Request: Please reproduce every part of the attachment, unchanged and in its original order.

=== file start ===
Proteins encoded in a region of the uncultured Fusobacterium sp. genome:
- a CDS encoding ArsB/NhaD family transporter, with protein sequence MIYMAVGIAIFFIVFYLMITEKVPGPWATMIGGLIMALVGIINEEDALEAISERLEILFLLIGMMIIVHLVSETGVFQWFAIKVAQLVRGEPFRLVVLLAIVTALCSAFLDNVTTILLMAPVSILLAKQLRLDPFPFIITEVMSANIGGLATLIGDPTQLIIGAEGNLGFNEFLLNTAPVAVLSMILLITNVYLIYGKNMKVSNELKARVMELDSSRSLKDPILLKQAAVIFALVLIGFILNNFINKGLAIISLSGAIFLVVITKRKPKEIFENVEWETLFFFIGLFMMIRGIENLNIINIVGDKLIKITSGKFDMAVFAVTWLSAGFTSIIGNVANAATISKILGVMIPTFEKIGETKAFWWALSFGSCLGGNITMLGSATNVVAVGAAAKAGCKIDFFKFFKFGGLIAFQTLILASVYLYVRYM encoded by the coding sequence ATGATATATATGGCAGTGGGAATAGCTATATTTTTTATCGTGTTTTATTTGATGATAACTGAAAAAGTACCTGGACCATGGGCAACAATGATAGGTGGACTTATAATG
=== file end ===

Proteins encoded in a region of the uncultured Fusobacterium sp. genome:
- a CDS encoding ArsB/NhaD family transporter, with protein sequence MIYMAVGIAIFFIVFYLMITEKVPGPWATMIGGLIMALVGIINEEDALEAISERLEILFLLIGMMIIVHLVSETGVFQWFAIKVAQLVRGEPFRLVVLLAIVTALCSAFLDNVTTILLMAPVSILLAKQLRLDPFPFIITEVMSANIGGLATLIGDPTQLIIGAEGNLGFNEFLLNTAPVAVLSMILLITNVYLIYGKNMKVSNELKARVMELDSSRSLKDPILLKQAAVIFALVLIGFILNNFINKGLAIISLSGAIFLVVITKRKPKEIFENVEWETLFFFIGLFMMIRGIENLNIINIVGDKLIKITSGKFDMAVFAVTWLSAGFTSIIGNVANAATISKILGVMIPTFEKIGETKAFWWALSFGSCLGGNITMLGSATNVVAVGAAAKAGCKIDFFKFFKFGGLIAFQTLILASVYLYVRYM encoded by the coding sequence ATGATATATATGGCAGTGGGAATAGCTATATTTTTTATCGTGTTTTATTTGATGATAACTGAAAAAGTACCTGGACCATGGGCAACAATGATAGGTGGACTTATAATG